Creates struct-like classes (that can build value objects) that do not have setters and also have better constructors than Ruby's built-in
This is highly useful for creating presenters, non-database-related models, or other quick and dirty classes in your application. Instead of using a
OpenStruct, you can create a bit more clarity around your types by using
ImmutableStruct, which is almost as convienient.
Add to your
If not using bundler, just use RubyGems:
gem install immutable-struct
Person = ImmutableStruct.new(:name, :age, :job, :active?, [:addresses]) do def minor? age < 18 end end p = Person.new(name: "Dave", # name will be 'Dave' age: 40, # age will be 40 # job is omitted, so will be nil active: true) # active and active? will be true # addresses is omitted, but since we've selected # Array coercion, it'll be  p.name # => "Dave" p.age # => 40 p.active? # => true p.minor? # => false p.addresses # =>  p2 = Person.new(name: "Dave", age: 40, active: true) p == p2 # => true p.eql?(p2) # => true SimilarPerson = ImmutableStruct.new(:name, :age, :job, :active?, [:addresses]) sp = SimilarPerson.new(name: "Dave", age: 40, active: true) p == sp # => false # Different class leads to inequality new_person = p.merge(name: "Other Dave", age: 41) # returns a new object with merged attributes new_person.name # => "Other Dave" new_person.age # => 41 new_person.active? # => true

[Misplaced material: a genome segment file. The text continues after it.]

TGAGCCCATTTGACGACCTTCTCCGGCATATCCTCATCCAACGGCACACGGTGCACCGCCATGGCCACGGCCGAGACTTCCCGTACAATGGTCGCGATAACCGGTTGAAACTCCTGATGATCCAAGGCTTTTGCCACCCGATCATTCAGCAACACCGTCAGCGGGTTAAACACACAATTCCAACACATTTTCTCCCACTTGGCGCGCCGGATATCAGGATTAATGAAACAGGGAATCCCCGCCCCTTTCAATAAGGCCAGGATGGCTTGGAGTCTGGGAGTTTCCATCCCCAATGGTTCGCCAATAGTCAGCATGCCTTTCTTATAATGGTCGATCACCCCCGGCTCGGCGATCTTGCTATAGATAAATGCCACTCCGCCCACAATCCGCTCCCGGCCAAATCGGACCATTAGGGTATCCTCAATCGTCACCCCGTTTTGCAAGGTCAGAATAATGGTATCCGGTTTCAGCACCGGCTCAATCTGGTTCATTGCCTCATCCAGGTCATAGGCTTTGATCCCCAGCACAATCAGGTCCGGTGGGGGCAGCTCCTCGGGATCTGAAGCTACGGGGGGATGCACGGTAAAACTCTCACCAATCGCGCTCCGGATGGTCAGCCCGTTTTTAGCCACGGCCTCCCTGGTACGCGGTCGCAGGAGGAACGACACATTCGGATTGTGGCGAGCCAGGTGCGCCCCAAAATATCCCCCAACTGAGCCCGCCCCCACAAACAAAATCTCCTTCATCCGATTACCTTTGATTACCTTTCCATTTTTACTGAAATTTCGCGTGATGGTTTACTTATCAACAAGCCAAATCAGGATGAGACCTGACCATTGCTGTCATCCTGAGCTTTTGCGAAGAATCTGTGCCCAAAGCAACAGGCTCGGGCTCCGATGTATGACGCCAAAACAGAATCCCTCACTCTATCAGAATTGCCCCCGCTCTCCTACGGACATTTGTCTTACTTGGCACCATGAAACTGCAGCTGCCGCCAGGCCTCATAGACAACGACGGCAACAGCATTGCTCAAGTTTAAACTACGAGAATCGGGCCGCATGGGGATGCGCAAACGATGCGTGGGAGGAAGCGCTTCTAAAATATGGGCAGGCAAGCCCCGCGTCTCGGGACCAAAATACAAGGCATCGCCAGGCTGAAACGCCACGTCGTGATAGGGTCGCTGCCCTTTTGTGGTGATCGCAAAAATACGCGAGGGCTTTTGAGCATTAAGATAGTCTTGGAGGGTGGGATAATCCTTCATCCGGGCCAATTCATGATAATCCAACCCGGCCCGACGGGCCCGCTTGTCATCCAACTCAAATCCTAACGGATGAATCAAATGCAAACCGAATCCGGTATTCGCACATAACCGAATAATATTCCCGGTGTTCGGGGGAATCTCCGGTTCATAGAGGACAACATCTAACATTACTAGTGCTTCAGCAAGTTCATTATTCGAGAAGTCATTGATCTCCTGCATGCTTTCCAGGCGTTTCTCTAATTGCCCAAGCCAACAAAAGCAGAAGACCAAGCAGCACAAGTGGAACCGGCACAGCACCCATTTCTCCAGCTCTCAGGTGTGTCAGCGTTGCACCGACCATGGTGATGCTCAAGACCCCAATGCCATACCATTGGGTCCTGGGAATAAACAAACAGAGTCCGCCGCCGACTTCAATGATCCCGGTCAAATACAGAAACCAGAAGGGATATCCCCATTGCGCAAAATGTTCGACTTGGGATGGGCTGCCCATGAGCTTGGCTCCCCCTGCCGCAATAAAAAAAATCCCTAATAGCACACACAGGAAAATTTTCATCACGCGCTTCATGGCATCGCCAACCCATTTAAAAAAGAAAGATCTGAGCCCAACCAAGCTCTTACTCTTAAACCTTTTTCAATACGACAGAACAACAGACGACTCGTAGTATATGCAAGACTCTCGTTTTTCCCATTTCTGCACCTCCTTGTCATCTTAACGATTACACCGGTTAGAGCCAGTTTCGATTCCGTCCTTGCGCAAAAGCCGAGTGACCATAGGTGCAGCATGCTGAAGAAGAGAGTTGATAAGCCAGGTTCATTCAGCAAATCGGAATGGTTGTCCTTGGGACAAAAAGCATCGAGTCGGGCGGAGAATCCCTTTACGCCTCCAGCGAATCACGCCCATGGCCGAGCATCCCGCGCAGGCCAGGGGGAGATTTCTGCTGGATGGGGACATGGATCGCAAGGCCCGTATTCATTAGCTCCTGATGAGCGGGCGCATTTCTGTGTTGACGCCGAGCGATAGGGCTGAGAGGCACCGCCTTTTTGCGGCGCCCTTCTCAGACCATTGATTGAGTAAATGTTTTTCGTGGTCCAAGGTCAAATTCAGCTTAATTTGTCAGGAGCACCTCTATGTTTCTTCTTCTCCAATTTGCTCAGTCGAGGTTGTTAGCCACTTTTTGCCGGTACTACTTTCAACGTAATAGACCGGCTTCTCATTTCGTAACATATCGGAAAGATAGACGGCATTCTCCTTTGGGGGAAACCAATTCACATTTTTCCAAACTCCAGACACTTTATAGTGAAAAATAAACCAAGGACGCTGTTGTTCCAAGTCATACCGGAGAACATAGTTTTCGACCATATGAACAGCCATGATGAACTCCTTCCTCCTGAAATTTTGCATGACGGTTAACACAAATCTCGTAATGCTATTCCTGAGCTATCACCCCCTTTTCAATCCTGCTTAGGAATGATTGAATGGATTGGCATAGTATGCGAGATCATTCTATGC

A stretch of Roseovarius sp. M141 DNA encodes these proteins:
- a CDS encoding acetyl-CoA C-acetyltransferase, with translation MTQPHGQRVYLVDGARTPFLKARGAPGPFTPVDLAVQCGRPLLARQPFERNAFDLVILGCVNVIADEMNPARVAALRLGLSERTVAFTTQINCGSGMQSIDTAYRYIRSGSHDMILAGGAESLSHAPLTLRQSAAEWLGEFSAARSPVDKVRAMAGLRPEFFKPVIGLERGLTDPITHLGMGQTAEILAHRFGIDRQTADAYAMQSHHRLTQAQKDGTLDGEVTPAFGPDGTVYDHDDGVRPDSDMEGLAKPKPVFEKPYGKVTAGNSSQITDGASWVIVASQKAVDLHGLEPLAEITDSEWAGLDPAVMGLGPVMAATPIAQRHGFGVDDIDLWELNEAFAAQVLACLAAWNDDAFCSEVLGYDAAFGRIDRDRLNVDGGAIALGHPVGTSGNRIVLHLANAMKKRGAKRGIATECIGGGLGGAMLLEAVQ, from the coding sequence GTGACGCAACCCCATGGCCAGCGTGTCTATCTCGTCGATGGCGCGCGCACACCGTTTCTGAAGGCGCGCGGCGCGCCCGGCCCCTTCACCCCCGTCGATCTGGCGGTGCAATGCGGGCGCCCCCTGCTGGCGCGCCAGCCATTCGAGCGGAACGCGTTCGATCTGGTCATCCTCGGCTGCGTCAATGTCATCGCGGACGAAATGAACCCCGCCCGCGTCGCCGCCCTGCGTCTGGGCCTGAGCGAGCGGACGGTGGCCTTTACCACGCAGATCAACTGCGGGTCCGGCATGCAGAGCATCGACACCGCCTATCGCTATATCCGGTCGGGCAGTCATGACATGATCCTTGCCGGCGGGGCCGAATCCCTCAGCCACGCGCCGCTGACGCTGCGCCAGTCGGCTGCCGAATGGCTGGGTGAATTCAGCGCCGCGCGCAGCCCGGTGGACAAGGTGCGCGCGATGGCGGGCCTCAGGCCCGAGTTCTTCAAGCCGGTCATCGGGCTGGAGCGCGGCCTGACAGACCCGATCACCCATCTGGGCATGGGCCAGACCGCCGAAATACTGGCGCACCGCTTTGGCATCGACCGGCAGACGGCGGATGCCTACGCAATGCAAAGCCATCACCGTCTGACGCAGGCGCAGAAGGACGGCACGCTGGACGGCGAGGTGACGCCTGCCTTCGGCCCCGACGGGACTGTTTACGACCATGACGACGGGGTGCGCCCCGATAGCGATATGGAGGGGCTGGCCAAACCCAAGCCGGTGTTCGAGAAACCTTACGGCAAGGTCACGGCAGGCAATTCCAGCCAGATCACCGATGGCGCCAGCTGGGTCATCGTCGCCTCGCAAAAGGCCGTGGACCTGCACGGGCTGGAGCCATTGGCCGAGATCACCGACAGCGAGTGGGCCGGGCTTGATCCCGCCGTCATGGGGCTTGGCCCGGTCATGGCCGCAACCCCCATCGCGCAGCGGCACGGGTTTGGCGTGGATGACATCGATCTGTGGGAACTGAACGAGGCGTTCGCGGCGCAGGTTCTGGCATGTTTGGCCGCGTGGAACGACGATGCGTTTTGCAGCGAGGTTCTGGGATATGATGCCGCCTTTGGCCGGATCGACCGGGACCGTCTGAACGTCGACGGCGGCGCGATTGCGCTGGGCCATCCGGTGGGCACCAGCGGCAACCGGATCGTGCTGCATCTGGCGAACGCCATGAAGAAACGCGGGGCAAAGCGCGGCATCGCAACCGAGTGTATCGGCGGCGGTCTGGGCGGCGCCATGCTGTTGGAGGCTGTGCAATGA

You can coerce values into struct types by using the
from method. This is similar to Ruby's conversion functions, e.g. Integer(“1”).
dave = Person.from(p) dave.equal?(p) # => true (object equality) daveish = Person.from(dave.to_h) daveish.equal?(dave) # => false daveish == dave # => true
You can treat the interior of the block as a normal class definition with the exception of setting constants. Use
const_set to scope constants as-expected.
Point = ImmutableStruct.new(:x, :y) do const_set(:ZERO, 0) ONE_HUNDRED = 100 end Point::ZERO # => 0 ::ONE_HUNDRED # => 100 ::ZERO # => NameError: uninitialized constant ZERO